Literature Database Entry


Taha Ali, "Security Mechanisms for Body Sensor Networks," PhD Thesis, School of Electrical Engineering and Telecommunications, University of New South Wales, November 2011. (Advisor: Vijay Sivaraman; Referee: Falko Dressler)


Body sensor networks are a key component in the emerging trend towards personalised healthcare monitoring and the mobile health paradigm. These networks consist of miniaturized devices, mounted on the human body that continuously monitor and communicate the subject's vital signs to a basestation device for real time viewing, sharing, and remote diagnosis by health professionals. Security is a stringent requirement as these devices communicate personal medical data, and mishandling can result in serious ethical implications and massive liabilities. Traditional security mechanisms, however, are not suited to the resource constraints of these small devices, or the fundamental limitations of their operating environment. Adapting and devising new solutions to satisfactorily encrypt and authenticate the communication of these devices is an open research area. In this thesis, we present three mechanisms to address specific and realistic security concerns of body sensor networks: First, we propose a secret-key generation mechanism that uses reciprocal and unique properties of the wireless channel between two communicating devices to generate secret-key bits to encrypt communications. Existing schemes of this type frequently yield mismatching key bits, thereby requiring reconciliation schemes with high implementation and energy costs. In our work, we identify and address the root cause of bit mismatch, and restrict bit generation to dynamic periods when bit agreement is high. As a result, we eliminate the need for reconciliation itself. Our mechanism is extremely lightweight and generates perfectly matching secret key bits at a rate suited to the typical needs of bodyworn devices. Second, we suggest an enhancement to secure broadcast communication for bodyworn devices. The literature proposes the use of time-varying secret keys to encrypt group communications. However, packet loss is very common for bodyworn devices, and key updates may not be received by all parties, rendering them unable to participate in subsequent broadcasts. We devise a mechanism to allow receivers to recover from key loss in a secure, efficient, and scalable manner. Our analysis allows for operator-specified control of recovery probability to configure the scheme for different environments, and we deduce fundamental asymptotic bounds on recovery. Finally, we address the issue of data authentication. We note that proposed healthcare networks consist of disparate devices (such as sensors, mobile phones, databases), have multiple points of access, and therefore, the integrity of the data that is collected by the sensor device is of critical importance. Traditional security mechanisms do not suffice: secret key solutions are vulnerable to insider attacks, and digital signatures are not robust to packet loss and are too resource intensive for frequent application. We develop an authentication solution by amortizing the cost of a digital signature over a very large data set and apply coding for robustness to loss. Furthermore, we provide a framework for optimizing performance for different environments and overhead constraints. We show that our scheme can satisfactorily authenticate the source and integrity of almost all the received data with minimal overhead. In each of these instances, we validate our solutions and results via experimentation with real bodyworn devices in typical everyday operating environments. It is hoped that this work is a positive step towards widespread adoption and integration of bodyworn sensing devices in healthcare.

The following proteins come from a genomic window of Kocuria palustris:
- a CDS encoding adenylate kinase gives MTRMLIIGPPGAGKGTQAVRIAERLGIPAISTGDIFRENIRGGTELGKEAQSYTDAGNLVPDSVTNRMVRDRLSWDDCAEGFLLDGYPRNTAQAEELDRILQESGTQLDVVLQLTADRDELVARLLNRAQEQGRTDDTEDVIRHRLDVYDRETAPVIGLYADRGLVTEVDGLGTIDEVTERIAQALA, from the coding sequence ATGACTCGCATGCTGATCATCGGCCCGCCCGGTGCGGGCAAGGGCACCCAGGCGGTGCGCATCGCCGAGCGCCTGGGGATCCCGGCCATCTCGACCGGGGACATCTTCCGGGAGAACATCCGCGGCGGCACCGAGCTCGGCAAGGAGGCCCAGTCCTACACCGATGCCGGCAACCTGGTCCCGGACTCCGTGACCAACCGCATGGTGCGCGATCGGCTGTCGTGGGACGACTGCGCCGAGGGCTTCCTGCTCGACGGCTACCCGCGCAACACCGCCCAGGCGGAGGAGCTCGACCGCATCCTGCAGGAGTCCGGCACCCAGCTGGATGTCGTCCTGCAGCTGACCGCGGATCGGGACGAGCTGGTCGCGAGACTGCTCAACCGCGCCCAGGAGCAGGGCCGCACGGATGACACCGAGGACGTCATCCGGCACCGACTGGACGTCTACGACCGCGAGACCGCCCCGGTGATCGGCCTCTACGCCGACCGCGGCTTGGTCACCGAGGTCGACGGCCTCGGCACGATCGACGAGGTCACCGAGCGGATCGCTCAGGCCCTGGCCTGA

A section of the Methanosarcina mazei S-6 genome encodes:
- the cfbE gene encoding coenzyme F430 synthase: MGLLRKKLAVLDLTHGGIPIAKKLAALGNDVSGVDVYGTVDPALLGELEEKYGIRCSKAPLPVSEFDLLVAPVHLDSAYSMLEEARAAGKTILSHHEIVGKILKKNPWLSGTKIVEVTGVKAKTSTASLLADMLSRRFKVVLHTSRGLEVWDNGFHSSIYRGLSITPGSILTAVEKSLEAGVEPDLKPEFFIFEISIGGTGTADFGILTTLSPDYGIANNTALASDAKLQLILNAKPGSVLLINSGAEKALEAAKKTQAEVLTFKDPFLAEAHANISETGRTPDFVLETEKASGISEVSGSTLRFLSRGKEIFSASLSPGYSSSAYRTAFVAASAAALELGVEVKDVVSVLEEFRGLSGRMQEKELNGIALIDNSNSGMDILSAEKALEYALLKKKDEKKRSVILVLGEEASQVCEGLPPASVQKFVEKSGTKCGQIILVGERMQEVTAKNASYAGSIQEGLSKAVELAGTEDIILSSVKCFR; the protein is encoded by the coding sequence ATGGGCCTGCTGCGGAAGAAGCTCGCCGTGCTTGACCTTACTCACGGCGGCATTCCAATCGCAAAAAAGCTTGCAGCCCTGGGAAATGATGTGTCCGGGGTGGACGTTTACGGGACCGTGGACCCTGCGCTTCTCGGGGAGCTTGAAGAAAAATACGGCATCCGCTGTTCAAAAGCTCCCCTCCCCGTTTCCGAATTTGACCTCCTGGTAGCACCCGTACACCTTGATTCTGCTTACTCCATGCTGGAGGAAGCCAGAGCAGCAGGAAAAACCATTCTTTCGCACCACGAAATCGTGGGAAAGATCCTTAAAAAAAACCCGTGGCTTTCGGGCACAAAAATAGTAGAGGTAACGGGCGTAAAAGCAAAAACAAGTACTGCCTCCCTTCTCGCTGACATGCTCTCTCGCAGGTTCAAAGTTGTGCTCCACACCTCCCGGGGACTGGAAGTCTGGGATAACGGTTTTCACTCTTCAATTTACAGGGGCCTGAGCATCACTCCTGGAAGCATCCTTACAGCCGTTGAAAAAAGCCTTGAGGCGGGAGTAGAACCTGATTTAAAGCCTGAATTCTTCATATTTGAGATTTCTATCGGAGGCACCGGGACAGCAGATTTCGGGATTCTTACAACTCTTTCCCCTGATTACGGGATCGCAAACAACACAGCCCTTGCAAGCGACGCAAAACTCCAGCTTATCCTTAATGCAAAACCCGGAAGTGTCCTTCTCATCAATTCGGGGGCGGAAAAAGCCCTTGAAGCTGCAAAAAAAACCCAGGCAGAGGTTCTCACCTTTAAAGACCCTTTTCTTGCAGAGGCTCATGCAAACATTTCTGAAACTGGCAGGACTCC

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Taha Ali

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    author = {Ali, Taha},
    referee = {Dressler, Falko},
    advisor = {Sivaraman, Vijay},
    title = {{Security Mechanisms for Body Sensor Networks}},
    institution = {School of Electrical Engineering and Telecommunications},
    year = {2011},
    month = {November},
    location = {Sydney, Australia},
    school = {University of New South Wales},
    type = {PhD Thesis},

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